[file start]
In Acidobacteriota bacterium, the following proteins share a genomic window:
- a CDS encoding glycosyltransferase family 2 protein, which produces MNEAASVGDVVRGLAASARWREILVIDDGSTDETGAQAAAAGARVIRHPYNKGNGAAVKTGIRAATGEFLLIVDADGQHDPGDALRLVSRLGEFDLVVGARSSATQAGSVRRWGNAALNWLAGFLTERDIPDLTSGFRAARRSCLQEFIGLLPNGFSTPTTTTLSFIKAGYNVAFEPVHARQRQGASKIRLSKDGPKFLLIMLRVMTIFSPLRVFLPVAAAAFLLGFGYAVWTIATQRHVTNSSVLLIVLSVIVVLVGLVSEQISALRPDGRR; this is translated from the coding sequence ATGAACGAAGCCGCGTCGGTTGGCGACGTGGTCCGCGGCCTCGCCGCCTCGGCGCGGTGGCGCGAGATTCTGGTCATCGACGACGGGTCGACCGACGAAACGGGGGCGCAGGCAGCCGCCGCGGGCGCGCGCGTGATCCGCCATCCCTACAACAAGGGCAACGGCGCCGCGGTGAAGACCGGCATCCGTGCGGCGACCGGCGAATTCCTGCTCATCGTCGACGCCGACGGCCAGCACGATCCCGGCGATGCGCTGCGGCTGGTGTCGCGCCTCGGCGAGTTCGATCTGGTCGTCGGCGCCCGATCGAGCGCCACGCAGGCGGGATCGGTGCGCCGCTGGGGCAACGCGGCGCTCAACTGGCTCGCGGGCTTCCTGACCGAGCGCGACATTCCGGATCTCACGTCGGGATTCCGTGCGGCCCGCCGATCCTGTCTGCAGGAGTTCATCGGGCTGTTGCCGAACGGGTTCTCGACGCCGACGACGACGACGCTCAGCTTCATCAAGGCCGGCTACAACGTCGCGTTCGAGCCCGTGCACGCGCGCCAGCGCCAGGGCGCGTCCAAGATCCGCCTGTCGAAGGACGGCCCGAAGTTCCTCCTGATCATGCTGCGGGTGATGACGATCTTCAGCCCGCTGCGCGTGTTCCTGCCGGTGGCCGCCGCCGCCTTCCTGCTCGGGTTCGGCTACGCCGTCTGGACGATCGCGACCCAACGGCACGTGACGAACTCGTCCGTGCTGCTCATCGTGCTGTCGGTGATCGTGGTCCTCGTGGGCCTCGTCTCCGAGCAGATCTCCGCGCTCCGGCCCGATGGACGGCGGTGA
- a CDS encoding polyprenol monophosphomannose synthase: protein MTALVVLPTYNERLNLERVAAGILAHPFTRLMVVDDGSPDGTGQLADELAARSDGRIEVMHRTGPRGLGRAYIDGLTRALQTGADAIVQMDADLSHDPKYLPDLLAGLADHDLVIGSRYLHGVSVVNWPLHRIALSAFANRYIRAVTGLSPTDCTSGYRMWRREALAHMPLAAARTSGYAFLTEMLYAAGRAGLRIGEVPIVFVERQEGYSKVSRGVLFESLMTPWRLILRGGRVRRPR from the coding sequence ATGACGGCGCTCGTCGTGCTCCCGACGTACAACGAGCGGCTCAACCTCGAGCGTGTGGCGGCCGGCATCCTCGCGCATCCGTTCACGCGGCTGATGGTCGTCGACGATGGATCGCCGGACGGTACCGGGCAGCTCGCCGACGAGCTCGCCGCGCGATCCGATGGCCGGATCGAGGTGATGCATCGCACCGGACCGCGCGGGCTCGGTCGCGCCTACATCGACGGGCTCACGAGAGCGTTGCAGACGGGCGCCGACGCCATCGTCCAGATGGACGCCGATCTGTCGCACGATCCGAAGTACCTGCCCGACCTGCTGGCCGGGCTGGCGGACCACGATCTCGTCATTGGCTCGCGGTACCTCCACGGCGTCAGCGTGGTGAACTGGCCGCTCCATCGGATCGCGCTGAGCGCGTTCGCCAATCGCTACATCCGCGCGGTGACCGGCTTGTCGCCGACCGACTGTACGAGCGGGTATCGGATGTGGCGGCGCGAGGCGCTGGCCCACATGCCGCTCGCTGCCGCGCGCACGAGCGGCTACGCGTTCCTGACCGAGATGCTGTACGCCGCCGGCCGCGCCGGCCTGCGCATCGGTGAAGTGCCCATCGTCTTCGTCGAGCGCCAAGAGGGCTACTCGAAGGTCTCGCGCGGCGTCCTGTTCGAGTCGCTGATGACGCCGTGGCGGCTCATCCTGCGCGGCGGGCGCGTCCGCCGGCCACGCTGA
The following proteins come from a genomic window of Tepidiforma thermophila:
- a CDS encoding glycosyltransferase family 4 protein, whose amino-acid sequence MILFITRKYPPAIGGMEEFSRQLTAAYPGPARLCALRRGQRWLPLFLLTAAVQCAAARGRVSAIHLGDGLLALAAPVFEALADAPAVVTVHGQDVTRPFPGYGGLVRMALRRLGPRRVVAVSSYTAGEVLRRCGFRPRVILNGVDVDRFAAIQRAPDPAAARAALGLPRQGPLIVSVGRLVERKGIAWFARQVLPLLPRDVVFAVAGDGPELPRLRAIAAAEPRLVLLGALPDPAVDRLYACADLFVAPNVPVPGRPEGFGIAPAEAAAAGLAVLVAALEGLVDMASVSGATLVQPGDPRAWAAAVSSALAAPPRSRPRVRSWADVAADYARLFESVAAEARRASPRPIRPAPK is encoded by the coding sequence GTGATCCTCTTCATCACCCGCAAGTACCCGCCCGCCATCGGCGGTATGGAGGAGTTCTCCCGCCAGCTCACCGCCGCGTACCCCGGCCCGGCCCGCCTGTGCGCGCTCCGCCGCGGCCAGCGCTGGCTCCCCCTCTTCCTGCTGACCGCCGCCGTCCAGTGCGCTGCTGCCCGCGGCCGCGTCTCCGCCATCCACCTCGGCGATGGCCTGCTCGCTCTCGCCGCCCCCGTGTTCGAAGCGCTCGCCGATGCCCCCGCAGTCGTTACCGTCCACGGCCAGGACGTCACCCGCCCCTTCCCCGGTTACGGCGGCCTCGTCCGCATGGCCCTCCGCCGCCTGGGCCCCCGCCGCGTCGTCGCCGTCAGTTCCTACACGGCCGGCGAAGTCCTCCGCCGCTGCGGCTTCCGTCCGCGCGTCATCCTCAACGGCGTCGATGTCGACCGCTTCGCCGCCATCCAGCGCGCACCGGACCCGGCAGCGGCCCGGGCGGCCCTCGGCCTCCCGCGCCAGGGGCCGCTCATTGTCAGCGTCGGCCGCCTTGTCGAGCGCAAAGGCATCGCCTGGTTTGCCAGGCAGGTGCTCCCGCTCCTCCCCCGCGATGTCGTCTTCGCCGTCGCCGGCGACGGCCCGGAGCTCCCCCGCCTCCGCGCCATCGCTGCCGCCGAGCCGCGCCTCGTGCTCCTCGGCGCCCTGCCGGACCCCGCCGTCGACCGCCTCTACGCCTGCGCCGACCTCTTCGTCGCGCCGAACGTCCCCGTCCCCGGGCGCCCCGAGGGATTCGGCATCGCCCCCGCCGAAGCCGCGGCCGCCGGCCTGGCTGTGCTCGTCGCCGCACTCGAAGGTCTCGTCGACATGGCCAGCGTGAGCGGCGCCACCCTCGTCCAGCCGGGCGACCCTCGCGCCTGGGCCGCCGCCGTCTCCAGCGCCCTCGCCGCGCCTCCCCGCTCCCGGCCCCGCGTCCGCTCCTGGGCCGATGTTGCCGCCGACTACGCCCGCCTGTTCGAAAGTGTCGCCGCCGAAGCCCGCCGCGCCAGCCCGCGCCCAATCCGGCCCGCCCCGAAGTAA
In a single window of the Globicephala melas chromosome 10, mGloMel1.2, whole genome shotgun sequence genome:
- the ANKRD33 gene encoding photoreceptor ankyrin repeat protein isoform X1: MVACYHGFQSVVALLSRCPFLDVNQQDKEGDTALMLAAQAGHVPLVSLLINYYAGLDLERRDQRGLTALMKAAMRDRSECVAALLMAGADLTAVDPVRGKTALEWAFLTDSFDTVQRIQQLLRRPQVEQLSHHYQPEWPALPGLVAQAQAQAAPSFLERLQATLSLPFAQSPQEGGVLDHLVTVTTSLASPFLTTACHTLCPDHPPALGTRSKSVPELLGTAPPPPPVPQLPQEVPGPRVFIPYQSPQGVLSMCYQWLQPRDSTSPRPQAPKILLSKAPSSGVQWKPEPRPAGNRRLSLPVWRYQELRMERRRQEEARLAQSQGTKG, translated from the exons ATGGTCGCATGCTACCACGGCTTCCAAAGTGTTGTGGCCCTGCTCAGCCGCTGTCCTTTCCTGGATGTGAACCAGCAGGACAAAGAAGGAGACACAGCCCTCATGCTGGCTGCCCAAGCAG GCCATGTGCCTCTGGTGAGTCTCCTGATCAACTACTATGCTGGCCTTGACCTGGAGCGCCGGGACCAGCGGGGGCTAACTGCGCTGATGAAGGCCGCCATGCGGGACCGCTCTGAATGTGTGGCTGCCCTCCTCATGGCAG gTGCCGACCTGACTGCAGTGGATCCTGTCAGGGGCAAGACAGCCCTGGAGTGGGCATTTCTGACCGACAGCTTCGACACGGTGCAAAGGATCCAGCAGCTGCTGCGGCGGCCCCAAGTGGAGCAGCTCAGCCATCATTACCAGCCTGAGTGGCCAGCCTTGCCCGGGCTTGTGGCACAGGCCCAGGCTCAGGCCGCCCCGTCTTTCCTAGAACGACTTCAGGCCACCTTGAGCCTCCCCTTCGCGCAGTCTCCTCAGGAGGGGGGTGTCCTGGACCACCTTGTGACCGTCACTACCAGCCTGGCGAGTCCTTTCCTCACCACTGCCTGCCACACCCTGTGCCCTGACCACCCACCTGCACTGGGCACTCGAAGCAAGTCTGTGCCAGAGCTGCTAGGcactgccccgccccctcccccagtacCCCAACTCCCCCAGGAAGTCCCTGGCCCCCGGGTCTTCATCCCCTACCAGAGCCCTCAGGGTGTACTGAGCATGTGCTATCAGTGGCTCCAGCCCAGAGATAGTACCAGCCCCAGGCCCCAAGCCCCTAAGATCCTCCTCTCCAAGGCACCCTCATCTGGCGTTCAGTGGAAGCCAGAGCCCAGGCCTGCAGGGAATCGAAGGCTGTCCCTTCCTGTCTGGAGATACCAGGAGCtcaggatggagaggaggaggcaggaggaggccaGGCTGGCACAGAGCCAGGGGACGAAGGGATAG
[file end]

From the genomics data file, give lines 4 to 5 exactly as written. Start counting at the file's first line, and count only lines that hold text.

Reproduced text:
The following proteins come from a genomic window of Tepidiforma thermophila:
- a CDS encoding glycosyltransferase family 4 protein, whose amino-acid sequence MILFITRKYPPAIGGMEEFSRQLTAAYPGPARLCALRRGQRWLPLFLLTAAVQCAAARGRVSAIHLGDGLLALAAPVFEALADAPAVVTVHGQDVTRPFPGYGGLVRMALRRLGPRRVVAVSSYTAGEVLRRCGFRPRVILNGVDVDRFAAIQRAPDPAAARAALGLPRQGPLIVSVGRLVERKGIAWFARQVLPLLPRDVVFAVAGDGPELPRLRAIAAAEPRLVLLGALPDPAVDRLYACADLFVAPNVPVPGRPEGFGIAPAEAAAAGLAVLVAALEGLVDMASVSGATLVQPGDPRAWAAAVSSALAAPPRSRPRVRSWADVAADYARLFESVAAEARRASPRPIRPAPK is encoded by the coding sequence GTGATCCTCTTCATCACCCGCAAGTACCCGCCCGCCATCGGCGGTATGGAGGAGTTCTCCCGCCAGCTCACCGCCGCGTACCCCGGCCCGGCCCGCCTGTGCGCGCTCCGCCGCGGCCAGCGCTGGCTCCCCCTCTTCCTGCTGACCGCCGCCGTCCAGTGCGCTGCTGCCCGCGGCCGCGTCTCCGCCATCCACCTCGGCGATGGCCTGCTCGCTCTCGCCGCCCCCGTGTTCGAAGCGCTCGCCGATGCCCCCGCAGTCGTTACCGTCCACGGCCAGGACGTCACCCGCCCCTTCCCCGGTTACGGCGGCCTCGTCCGCATGGCCCTCCGCCGCCTGGGCCCCCGCCGCGTCGTCGCCGTCAGTTCCTACACGGCCGGCGAAGTCCTCCGCCGCTGCGGCTTCCGTCCGCGCGTCATCCTCAACGGCGTCGATGTCGACCGCTTCGCCGCCATCCAGCGCGCACCGGACCCGGCAGCGGCCCGGGCGGCCCTCGGCCTCCCGCGCCAGGGGCCGCTCATTGTCAGCGTCGGCCGCCTTGTCGAGCGCAAAGGCATCGCCTGGTTTGCCAGGCAGGTGCTCCCGCTCCTCCCCCGCGATGTCGTCTTCGCCGTCGCCGGCGACGGCCCGGAGCTCCCCCGCCTCCGCGCCATCGCTGCCGCCGAGCCGCGCCTCGTGCTCCTCGGCGCCCTGCCGGACCCCGCCGTCGACCGCCTCTACGCCTGCGCCGACCTCTTCGTCGCGCCGAACGTCCCCGTCCCCGGGCGCCCCGAGGGATTCGGCATCGCCCCCGCCGAAGCCGCGGCCGCCGGCCTGGCTGTGCTCGTCGCCGCACTCGAAGGTCTCGTCGACATGGCCAGCGTGAGCGGCGCCACCCTCGTCCAGCCGGGCGACCCTCGCGCCTGGGCCGCCGCCGTCTCCAGCGCCCTCGCCGCGCCTCCCCGCTCCCGGCCCCGCGTCCGCTCCTGGGCCGATGTTGCCGCCGACTACGCCCGCCTGTTCGAAAGTGTCGCCGCCGAAGCCCGCCGCGCCAGCCCGCGCCCAATCCGGCCCGCCCCGAAGTAA